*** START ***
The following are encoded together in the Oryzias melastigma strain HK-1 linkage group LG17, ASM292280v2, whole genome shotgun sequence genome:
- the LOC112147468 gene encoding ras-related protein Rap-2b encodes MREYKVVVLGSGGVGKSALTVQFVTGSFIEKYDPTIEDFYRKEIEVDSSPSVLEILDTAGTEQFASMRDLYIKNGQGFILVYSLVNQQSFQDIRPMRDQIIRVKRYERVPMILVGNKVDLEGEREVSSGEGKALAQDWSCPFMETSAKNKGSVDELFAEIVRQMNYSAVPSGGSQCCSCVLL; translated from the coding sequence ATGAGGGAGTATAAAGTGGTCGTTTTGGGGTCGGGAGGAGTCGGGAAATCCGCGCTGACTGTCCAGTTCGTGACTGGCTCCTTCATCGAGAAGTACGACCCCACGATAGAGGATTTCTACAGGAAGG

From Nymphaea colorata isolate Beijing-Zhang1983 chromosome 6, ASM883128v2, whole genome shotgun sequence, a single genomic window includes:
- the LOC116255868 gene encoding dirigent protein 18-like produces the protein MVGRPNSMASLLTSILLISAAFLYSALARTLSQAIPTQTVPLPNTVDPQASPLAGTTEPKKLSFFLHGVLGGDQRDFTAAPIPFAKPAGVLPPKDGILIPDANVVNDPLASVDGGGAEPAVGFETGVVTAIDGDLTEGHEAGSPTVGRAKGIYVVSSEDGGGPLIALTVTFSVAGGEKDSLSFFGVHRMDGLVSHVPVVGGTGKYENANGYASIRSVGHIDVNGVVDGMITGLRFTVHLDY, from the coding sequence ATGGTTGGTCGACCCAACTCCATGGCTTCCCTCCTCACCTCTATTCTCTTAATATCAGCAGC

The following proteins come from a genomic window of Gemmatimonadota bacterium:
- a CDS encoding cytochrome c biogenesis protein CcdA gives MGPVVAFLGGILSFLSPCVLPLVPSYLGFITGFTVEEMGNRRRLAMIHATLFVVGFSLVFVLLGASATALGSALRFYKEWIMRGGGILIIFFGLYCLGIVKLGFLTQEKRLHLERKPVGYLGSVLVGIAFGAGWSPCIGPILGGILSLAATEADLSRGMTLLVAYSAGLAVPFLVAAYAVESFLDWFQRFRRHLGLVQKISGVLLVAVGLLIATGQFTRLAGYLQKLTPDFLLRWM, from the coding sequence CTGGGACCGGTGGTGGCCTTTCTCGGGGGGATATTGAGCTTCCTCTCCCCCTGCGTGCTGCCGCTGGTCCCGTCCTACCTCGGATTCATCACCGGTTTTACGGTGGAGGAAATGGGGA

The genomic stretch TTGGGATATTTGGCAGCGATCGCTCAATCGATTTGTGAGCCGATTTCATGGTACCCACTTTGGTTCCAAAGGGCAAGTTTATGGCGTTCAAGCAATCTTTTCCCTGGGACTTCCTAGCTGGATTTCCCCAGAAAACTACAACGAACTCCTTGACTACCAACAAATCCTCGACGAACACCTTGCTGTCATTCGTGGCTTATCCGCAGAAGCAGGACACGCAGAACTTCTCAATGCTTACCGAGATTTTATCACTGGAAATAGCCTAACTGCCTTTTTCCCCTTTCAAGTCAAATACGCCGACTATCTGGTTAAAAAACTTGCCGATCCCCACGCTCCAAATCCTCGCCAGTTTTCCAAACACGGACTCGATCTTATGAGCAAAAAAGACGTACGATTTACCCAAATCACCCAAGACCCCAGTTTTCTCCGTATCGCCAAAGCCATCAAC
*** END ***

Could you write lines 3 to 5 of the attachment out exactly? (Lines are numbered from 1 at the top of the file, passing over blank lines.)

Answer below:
From Nymphaea colorata isolate Beijing-Zhang1983 chromosome 6, ASM883128v2, whole genome shotgun sequence, a single genomic window includes:
- the LOC116255868 gene encoding dirigent protein 18-like produces the protein MVGRPNSMASLLTSILLISAAFLYSALARTLSQAIPTQTVPLPNTVDPQASPLAGTTEPKKLSFFLHGVLGGDQRDFTAAPIPFAKPAGVLPPKDGILIPDANVVNDPLASVDGGGAEPAVGFETGVVTAIDGDLTEGHEAGSPTVGRAKGIYVVSSEDGGGPLIALTVTFSVAGGEKDSLSFFGVHRMDGLVSHVPVVGGTGKYENANGYASIRSVGHIDVNGVVDGMITGLRFTVHLDY, from the coding sequence ATGGTTGGTCGACCCAACTCCATGGCTTCCCTCCTCACCTCTATTCTCTTAATATCAGCAGC

The following proteins come from a genomic window of Gemmatimonadota bacterium: